This particular Christmas Eve of my nightmares was especially cold and dreary. When we arrived to work, the parking lot was already full of people waiting to get in. The customers were a mix of last minute frantic shoppers trying to get a bargain on Liz Claiborne Eau de Toilette or lonely people with no plans other than to look for a bargain on aluminum foil.

After a few hours of frantic cash register ringing, I started to feel woozy. Everyone complained about the smell. We all had headaches. There was a gas leak in the store and the managers ran up and down the aisles announcing we had to evacuate immediately. One of the guys was driving the fork lift in the warehouse with the forks up and punctured a gas line. Oopsie. 

Some people ran out of the store, yelling and shouting like they were being chased by the 4th horseman of the apocalypse. We had to forcibly remove other people because they refused to leave empty handed.  They wanted that Prince BatDance cassingle

After we emptied the store, we all went to the Arby's parking lot and waited. And waited. We couldn't go home and had to go back to work once it was safe. Word was passed around that anyone that didn't come back would be fired.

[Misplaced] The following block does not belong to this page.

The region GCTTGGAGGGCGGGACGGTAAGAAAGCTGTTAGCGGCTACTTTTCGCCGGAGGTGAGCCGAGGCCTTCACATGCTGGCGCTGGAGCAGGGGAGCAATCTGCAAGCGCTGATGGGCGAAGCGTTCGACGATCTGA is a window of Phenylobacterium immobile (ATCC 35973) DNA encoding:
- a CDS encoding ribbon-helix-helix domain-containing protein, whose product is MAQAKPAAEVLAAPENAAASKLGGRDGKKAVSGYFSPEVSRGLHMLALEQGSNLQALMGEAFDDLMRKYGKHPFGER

When we returned to the store, there were still people in the parking lot. Some folks had never left. Those people were angry, cold, hangry and angry. So very, very angry. 

High from gas fumes, we ran around the store for an hour, trying to put away all the items people left all over the store. The place was a disaster area, between panicked customers and emergency personnel. Once we opened the doors, people ran in like it was a race. Some people were grateful. Some swore that we ruined Christmas. 

Some came in looking for a chicken pot pie for dinner. 

Working retail, you gain a keen understanding of people. You see the good and the cranky. If there was one thing that I learned from that job, it was the concept that there are not little elves that stock the shelves or make my dinner. Lots of people work hard to make my life easier. 

I also learned that if you tell someone that the 25 dog bones that she grabbed were 25 for $1 and not 25 for 99 cents, she might throw each one at your head. 

Ahem...




Friday, November 14, 2014

Be Kind Without Strings


My blog, my thoughts. 
Pay it forward. 

Random acts of kindness. 

Unless you have lived in a wifi-proof cave for the past few years, you've heard the stories. The Starbucks line that went on for hours, each customer buying coffee for the person behind them, the guest that leaves a $1,000 tip on a buck cup of coffee so the waitress can fulfill her lifelong dream to backpack through Europe. The community that came together to build a house for a family that lost theirs to a fire.